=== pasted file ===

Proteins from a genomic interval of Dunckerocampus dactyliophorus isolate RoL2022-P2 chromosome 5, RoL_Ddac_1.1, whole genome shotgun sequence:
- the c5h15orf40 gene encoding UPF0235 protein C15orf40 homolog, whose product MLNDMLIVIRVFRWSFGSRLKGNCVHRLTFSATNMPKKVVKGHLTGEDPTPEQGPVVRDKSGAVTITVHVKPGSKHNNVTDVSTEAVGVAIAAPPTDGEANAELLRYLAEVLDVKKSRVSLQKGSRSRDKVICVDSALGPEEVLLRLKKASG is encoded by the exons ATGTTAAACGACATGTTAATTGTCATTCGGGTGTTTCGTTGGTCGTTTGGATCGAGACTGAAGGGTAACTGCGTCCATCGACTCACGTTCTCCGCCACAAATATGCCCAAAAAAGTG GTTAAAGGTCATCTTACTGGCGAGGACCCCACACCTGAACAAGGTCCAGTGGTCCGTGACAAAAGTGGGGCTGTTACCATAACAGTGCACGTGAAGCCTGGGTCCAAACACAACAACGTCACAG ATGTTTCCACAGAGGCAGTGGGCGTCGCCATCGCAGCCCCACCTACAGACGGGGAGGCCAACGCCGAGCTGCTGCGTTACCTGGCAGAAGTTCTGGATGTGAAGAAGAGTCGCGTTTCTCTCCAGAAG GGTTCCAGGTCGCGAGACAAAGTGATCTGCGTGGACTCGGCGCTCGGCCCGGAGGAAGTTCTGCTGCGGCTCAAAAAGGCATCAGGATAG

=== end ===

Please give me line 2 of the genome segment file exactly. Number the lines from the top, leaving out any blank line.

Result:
- the c5h15orf40 gene encoding UPF0235 protein C15orf40 homolog, whose product MLNDMLIVIRVFRWSFGSRLKGNCVHRLTFSATNMPKKVVKGHLTGEDPTPEQGPVVRDKSGAVTITVHVKPGSKHNNVTDVSTEAVGVAIAAPPTDGEANAELLRYLAEVLDVKKSRVSLQKGSRSRDKVICVDSALGPEEVLLRLKKASG is encoded by the exons ATGTTAAACGACATGTTAATTGTCATTCGGGTGTTTCGTTGGTCGTTTGGATCGAGACTGAAGGGTAACTGCGTCCATCGACTCACGTTCTCCGCCACAAATATGCCCAAAAAAGTG GTTAAAGGTCATCTTACTGGCGAGGACCCCACACCTGAACAAGGTCCAGTGGTCCGTGACAAAAGTGGGGCTGTTACCATAACAGTGCACGTGAAGCCTGGGTCCAAACACAACAACGTCACAG ATGTTTCCACAGAGGCAGTGGGCGTCGCCATCGCAGCCCCACCTACAGACGGGGAGGCCAACGCCGAGCTGCTGCGTTACCTGGCAGAAGTTCTGGATGTGAAGAAGAGTCGCGTTTCTCTCCAGAAG GGTTCCAGGTCGCGAGACAAAGTGATCTGCGTGGACTCGGCGCTCGGCCCGGAGGAAGTTCTGCTGCGGCTCAAAAAGGCATCAGGATAG